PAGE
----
I enjoy a heart-wrenching and totally cheesy rom com as much as the next person — I would even argue more than most people, but I digress. However, I always see people freaking out over film adaptations that are yes, super cute, but are such great books that have been out for years beforehand! Usually, the movies also tend to miss out on important details and lack character depth from the novel. Luckily, all these books are easy, lighthearted reads that you can easily enjoy in your free time, but they definitely should have been read before seeing the movie adaptation.
1. "To All The Boys I've Loved Before"
This Netflix adaptation just came out, but there's a whole trilogy of books you should read before the sequels get released!
2. "Call Me by Your Name"
This film is insanely well done, but the novel uncovers future years with Elio and Oliver.
3. "Simon vs. the Homo Sapiens Agenda"
"Love, Simon" was a huge film this past year due to its LGBTQ+ positive message, but reading the book definitely provides you with a more intricate look into Simon's mind.
4. "The Secret Life of Charlie St. Cloud"
The original novel's interesting alternating perspective chapters will leave you finishing the book quicker than you ever expected.
5. "The Fault in Our Stars"
Spending more time with this tragic story will result in more tears, but I promise it'll be cathartic and rewarding.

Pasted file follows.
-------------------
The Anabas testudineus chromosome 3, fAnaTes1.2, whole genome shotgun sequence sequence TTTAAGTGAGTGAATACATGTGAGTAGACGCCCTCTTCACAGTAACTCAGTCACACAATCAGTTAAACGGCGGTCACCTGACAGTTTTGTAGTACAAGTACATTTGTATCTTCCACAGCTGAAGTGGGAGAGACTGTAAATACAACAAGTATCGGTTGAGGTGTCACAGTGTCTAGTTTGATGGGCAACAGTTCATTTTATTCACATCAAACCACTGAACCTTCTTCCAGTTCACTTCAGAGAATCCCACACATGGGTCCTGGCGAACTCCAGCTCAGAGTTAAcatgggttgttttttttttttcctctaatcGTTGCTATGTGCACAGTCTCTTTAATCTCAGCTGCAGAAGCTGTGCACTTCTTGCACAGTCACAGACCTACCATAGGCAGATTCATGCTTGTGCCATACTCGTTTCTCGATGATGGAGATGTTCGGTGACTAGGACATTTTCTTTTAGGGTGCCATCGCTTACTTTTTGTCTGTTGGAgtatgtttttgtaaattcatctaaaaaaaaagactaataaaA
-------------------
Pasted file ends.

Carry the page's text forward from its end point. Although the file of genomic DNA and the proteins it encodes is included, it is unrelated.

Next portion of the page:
7. "Nick & Norah's Infinite Playlist"
I love Michael Cera so much, but I still think the book characters have a bit more dimension than their movie counterparts.
8. "Noami & Ely's No Kiss List"
This book takes you all over NYC and lets you imagine you grew up in the city, too.
9. "If I Stay"
The novel gives a much more intimate look into the decision between life and death that tears Mia apart. There's also another novel, "Where She Went" that is told from Adam's perspective and explores their lives years afterwards.
10. "The Perks of Being a Wallflowe"r
An epistolary novel crafted through Charlie's letters allows the readers to piece together the storyline in fragments.
Now some of these transformed into incredible, beautiful films, and I don't want to disregard that fact. I believe there are benefits to both seeing the adaptations and reading the book. The authors of these titles worked hard on creating a story with intricacies and nuances that aren't able to fit into the time constraints of a film. Additionally, the best part of reading is being able to imagine the characters in whatever way you find appealing. If you have a disability that doesn't allow you to read or write well, consider an audiobook (download Hoopla and support your local library). You definitely won't regret getting to know these characters in more depth, even if you've already watched the films.